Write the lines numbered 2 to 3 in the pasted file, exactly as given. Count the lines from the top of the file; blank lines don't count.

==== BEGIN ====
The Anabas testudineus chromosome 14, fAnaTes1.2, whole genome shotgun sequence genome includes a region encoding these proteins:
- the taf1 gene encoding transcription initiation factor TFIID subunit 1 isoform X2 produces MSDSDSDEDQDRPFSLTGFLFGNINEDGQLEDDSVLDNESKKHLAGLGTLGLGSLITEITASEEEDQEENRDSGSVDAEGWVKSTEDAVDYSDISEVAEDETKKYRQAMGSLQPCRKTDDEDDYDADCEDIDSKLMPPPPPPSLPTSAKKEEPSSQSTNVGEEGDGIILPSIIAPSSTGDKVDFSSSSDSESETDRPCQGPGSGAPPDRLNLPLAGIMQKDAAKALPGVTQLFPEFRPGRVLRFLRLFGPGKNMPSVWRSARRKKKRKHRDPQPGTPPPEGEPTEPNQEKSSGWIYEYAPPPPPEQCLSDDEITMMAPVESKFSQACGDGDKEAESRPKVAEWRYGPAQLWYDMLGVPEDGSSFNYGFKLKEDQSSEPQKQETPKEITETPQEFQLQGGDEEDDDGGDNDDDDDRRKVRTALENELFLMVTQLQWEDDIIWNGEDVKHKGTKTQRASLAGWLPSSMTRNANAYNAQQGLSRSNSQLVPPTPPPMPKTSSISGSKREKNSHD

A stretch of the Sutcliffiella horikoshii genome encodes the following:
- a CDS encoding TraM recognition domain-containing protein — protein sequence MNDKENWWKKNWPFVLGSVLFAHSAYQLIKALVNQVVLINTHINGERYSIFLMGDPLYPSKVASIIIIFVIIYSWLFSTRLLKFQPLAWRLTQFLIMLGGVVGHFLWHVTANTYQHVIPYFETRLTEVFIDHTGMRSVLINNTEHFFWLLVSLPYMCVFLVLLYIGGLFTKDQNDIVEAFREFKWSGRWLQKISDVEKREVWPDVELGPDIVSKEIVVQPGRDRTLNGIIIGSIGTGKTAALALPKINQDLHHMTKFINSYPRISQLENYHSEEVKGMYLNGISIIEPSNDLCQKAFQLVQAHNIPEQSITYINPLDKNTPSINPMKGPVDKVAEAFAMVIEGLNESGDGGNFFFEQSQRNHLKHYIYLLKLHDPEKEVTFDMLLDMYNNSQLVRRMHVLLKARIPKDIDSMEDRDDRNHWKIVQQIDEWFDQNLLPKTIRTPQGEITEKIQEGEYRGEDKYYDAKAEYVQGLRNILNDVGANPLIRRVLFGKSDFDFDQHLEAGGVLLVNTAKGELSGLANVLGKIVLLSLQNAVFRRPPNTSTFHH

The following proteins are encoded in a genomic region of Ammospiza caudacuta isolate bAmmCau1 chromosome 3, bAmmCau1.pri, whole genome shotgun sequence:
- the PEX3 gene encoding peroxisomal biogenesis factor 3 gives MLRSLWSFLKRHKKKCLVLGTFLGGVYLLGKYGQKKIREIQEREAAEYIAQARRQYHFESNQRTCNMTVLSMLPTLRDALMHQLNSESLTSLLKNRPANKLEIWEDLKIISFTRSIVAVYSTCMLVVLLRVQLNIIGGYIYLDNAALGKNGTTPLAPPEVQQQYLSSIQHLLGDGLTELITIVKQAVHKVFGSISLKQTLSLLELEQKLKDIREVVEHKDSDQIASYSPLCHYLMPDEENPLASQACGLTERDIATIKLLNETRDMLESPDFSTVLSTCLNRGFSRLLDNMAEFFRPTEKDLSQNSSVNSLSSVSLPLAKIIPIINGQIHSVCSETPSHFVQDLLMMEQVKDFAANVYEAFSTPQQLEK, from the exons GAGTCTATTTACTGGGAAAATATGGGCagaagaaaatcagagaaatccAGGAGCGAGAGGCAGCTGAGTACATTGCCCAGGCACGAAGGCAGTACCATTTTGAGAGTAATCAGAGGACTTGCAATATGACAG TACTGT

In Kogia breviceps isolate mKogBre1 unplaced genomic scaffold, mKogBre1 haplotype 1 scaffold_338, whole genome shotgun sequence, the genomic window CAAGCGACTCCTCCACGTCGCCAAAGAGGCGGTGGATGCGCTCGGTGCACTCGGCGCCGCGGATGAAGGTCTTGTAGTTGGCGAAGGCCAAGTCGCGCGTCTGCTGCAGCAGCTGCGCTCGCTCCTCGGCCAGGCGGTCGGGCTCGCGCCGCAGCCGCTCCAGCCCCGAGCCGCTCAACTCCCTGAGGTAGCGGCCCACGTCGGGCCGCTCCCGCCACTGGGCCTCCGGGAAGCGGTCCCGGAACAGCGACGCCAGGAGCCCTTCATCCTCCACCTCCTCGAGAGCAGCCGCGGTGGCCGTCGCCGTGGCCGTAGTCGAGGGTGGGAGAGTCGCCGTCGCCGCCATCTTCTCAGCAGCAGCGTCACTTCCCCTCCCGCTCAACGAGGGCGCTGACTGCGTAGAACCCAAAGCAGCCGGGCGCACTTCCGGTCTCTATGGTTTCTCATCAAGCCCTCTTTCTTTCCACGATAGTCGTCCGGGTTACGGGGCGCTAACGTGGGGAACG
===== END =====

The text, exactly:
- the taf1 gene encoding transcription initiation factor TFIID subunit 1 isoform X2 produces MSDSDSDEDQDRPFSLTGFLFGNINEDGQLEDDSVLDNESKKHLAGLGTLGLGSLITEITASEEEDQEENRDSGSVDAEGWVKSTEDAVDYSDISEVAEDETKKYRQAMGSLQPCRKTDDEDDYDADCEDIDSKLMPPPPPPSLPTSAKKEEPSSQSTNVGEEGDGIILPSIIAPSSTGDKVDFSSSSDSESETDRPCQGPGSGAPPDRLNLPLAGIMQKDAAKALPGVTQLFPEFRPGRVLRFLRLFGPGKNMPSVWRSARRKKKRKHRDPQPGTPPPEGEPTEPNQEKSSGWIYEYAPPPPPEQCLSDDEITMMAPVESKFSQACGDGDKEAESRPKVAEWRYGPAQLWYDMLGVPEDGSSFNYGFKLKEDQSSEPQKQETPKEITETPQEFQLQGGDEEDDDGGDNDDDDDRRKVRTALENELFLMVTQLQWEDDIIWNGEDVKHKGTKTQRASLAGWLPSSMTRNANAYNAQQGLSRSNSQLVPPTPPPMPKTSSISGSKREKNSHD

A stretch of the Sutcliffiella horikoshii genome encodes the following: